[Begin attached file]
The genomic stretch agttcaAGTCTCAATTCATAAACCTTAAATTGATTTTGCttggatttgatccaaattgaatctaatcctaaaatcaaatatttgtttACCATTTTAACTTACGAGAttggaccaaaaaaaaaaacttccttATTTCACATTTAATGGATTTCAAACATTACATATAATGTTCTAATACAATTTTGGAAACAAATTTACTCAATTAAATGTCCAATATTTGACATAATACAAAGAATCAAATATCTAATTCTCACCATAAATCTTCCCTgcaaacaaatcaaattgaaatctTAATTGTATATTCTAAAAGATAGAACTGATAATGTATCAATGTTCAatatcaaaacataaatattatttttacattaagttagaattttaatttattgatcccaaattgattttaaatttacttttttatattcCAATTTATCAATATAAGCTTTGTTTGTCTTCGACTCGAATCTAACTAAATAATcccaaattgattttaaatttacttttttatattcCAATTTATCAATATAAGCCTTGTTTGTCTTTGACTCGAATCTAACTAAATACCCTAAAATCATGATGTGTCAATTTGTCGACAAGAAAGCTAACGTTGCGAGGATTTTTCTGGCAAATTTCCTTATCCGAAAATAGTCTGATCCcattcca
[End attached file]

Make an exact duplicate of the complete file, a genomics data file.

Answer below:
The genomic stretch agttcaAGTCTCAATTCATAAACCTTAAATTGATTTTGCttggatttgatccaaattgaatctaatcctaaaatcaaatatttgtttACCATTTTAACTTACGAGAttggaccaaaaaaaaaaacttccttATTTCACATTTAATGGATTTCAAACATTACATATAATGTTCTAATACAATTTTGGAAACAAATTTACTCAATTAAATGTCCAATATTTGACATAATACAAAGAATCAAATATCTAATTCTCACCATAAATCTTCCCTgcaaacaaatcaaattgaaatctTAATTGTATATTCTAAAAGATAGAACTGATAATGTATCAATGTTCAatatcaaaacataaatattatttttacattaagttagaattttaatttattgatcccaaattgattttaaatttacttttttatattcCAATTTATCAATATAAGCTTTGTTTGTCTTCGACTCGAATCTAACTAAATAATcccaaattgattttaaatttacttttttatattcCAATTTATCAATATAAGCCTTGTTTGTCTTTGACTCGAATCTAACTAAATACCCTAAAATCATGATGTGTCAATTTGTCGACAAGAAAGCTAACGTTGCGAGGATTTTTCTGGCAAATTTCCTTATCCGAAAATAGTCTGATCCcattcca